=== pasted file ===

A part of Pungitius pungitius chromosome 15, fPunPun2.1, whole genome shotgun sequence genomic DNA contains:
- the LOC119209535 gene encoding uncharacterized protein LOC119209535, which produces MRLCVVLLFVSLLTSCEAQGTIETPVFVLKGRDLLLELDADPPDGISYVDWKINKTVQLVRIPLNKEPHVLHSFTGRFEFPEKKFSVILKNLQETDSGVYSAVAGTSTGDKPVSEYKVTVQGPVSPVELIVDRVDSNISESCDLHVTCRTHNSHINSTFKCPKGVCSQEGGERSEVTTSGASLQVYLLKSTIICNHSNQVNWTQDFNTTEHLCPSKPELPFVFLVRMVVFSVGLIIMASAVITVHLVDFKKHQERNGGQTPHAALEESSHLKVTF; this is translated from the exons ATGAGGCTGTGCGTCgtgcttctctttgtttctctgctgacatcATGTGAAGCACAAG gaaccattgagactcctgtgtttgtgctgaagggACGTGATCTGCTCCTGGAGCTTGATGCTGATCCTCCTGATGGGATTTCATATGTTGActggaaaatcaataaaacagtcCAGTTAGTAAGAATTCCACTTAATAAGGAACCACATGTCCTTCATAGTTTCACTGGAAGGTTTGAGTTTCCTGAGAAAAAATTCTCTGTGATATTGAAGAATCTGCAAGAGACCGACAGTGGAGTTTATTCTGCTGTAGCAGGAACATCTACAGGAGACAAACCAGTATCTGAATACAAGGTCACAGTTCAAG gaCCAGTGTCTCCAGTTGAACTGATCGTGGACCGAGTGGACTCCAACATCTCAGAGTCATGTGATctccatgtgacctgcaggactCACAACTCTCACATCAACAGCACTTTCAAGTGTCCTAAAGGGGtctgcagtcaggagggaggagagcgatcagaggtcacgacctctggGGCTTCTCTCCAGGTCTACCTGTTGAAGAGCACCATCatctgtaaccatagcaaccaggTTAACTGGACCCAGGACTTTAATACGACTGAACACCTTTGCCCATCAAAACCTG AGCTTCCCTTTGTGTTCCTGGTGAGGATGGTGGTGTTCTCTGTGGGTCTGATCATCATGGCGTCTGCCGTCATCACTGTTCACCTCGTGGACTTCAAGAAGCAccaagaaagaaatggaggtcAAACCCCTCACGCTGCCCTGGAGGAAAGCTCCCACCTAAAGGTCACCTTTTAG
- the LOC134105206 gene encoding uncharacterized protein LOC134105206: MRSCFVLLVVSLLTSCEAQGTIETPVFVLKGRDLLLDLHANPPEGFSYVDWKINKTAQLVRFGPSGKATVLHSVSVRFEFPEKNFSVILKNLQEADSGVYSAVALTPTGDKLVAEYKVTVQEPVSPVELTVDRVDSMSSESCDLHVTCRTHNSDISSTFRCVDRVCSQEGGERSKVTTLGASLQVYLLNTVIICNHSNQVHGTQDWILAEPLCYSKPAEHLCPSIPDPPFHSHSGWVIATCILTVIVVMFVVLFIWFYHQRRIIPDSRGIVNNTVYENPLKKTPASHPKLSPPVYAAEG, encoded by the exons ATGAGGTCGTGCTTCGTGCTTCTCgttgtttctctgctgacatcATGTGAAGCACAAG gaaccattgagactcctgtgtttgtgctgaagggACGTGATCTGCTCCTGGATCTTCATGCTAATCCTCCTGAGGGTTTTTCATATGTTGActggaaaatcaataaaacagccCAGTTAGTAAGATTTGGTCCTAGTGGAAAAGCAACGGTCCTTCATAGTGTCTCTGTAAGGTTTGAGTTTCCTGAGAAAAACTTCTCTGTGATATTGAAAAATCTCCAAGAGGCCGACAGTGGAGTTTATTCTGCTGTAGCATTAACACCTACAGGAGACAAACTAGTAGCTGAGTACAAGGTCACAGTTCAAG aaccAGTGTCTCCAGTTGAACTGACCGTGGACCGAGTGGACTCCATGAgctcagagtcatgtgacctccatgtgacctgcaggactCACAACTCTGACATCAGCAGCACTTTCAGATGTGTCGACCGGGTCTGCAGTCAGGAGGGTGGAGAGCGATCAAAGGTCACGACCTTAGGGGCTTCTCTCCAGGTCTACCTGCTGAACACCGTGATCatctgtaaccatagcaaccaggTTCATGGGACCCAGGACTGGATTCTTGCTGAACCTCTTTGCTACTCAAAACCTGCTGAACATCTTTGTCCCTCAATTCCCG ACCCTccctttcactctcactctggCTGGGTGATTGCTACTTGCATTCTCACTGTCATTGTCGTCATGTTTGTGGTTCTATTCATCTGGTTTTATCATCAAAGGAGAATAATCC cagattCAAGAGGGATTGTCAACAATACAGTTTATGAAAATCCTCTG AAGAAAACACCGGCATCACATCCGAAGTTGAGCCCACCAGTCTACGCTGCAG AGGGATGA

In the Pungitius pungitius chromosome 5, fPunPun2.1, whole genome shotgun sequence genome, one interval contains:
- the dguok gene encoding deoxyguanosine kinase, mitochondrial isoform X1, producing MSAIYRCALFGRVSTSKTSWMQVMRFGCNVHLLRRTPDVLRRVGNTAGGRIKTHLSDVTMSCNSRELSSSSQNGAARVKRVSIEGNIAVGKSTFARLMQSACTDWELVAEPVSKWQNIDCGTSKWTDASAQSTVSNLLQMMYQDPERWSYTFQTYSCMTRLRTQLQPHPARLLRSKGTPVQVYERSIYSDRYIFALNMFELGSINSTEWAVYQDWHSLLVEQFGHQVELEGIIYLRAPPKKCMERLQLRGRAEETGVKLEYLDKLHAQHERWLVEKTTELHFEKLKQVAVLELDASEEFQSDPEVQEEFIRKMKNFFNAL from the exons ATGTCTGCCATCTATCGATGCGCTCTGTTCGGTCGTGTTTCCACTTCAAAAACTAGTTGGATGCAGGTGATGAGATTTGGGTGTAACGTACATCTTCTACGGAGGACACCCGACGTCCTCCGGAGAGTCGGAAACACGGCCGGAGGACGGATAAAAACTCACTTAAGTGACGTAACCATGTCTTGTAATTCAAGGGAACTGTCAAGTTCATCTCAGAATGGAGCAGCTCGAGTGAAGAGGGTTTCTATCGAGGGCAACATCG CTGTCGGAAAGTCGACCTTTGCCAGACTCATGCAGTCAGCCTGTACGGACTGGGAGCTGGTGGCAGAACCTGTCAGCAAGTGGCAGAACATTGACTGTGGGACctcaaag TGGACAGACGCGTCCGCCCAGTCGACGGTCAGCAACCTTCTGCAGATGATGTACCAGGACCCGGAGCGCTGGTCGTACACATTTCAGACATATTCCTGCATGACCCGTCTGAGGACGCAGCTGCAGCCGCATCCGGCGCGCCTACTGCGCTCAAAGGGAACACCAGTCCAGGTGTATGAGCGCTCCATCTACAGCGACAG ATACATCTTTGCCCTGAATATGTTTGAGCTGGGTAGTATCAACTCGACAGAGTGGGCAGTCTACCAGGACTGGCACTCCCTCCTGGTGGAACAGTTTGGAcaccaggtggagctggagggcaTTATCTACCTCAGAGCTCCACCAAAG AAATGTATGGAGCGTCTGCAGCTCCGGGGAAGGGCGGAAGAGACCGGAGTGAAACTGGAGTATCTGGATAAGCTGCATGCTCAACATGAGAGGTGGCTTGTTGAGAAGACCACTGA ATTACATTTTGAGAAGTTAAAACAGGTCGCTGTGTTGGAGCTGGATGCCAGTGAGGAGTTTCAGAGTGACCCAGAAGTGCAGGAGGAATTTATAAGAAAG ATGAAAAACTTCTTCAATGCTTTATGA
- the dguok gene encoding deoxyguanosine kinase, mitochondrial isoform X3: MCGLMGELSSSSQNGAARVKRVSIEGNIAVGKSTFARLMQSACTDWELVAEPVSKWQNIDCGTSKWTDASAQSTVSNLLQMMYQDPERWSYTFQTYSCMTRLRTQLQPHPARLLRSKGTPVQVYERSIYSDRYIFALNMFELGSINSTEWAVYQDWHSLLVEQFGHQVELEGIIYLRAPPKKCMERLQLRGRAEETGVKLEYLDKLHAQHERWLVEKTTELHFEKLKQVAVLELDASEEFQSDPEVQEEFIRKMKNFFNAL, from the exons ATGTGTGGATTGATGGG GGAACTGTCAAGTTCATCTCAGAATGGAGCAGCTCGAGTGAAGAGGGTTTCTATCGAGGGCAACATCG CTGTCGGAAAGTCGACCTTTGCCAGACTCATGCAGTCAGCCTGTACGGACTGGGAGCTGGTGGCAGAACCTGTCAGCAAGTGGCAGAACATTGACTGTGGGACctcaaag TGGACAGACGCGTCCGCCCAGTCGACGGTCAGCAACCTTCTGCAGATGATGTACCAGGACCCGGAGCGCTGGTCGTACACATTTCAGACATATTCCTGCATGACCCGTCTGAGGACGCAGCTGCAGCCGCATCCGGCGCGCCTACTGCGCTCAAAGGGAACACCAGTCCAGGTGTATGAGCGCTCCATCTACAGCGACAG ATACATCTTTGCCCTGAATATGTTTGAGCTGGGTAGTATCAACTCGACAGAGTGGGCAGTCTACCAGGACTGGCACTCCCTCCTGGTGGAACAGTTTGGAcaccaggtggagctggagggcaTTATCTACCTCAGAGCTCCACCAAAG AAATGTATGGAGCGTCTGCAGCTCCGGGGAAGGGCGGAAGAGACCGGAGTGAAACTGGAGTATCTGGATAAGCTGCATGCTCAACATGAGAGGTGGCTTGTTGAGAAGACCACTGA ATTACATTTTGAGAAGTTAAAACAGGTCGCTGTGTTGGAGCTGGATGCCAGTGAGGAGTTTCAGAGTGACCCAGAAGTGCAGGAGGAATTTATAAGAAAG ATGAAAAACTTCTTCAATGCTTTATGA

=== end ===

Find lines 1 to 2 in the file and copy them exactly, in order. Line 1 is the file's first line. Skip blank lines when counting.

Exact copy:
A part of Pungitius pungitius chromosome 15, fPunPun2.1, whole genome shotgun sequence genomic DNA contains:
- the LOC119209535 gene encoding uncharacterized protein LOC119209535, which produces MRLCVVLLFVSLLTSCEAQGTIETPVFVLKGRDLLLELDADPPDGISYVDWKINKTVQLVRIPLNKEPHVLHSFTGRFEFPEKKFSVILKNLQETDSGVYSAVAGTSTGDKPVSEYKVTVQGPVSPVELIVDRVDSNISESCDLHVTCRTHNSHINSTFKCPKGVCSQEGGERSEVTTSGASLQVYLLKSTIICNHSNQVNWTQDFNTTEHLCPSKPELPFVFLVRMVVFSVGLIIMASAVITVHLVDFKKHQERNGGQTPHAALEESSHLKVTF; this is translated from the exons ATGAGGCTGTGCGTCgtgcttctctttgtttctctgctgacatcATGTGAAGCACAAG gaaccattgagactcctgtgtttgtgctgaagggACGTGATCTGCTCCTGGAGCTTGATGCTGATCCTCCTGATGGGATTTCATATGTTGActggaaaatcaataaaacagtcCAGTTAGTAAGAATTCCACTTAATAAGGAACCACATGTCCTTCATAGTTTCACTGGAAGGTTTGAGTTTCCTGAGAAAAAATTCTCTGTGATATTGAAGAATCTGCAAGAGACCGACAGTGGAGTTTATTCTGCTGTAGCAGGAACATCTACAGGAGACAAACCAGTATCTGAATACAAGGTCACAGTTCAAG gaCCAGTGTCTCCAGTTGAACTGATCGTGGACCGAGTGGACTCCAACATCTCAGAGTCATGTGATctccatgtgacctgcaggactCACAACTCTCACATCAACAGCACTTTCAAGTGTCCTAAAGGGGtctgcagtcaggagggaggagagcgatcagaggtcacgacctctggGGCTTCTCTCCAGGTCTACCTGTTGAAGAGCACCATCatctgtaaccatagcaaccaggTTAACTGGACCCAGGACTTTAATACGACTGAACACCTTTGCCCATCAAAACCTG AGCTTCCCTTTGTGTTCCTGGTGAGGATGGTGGTGTTCTCTGTGGGTCTGATCATCATGGCGTCTGCCGTCATCACTGTTCACCTCGTGGACTTCAAGAAGCAccaagaaagaaatggaggtcAAACCCCTCACGCTGCCCTGGAGGAAAGCTCCCACCTAAAGGTCACCTTTTAG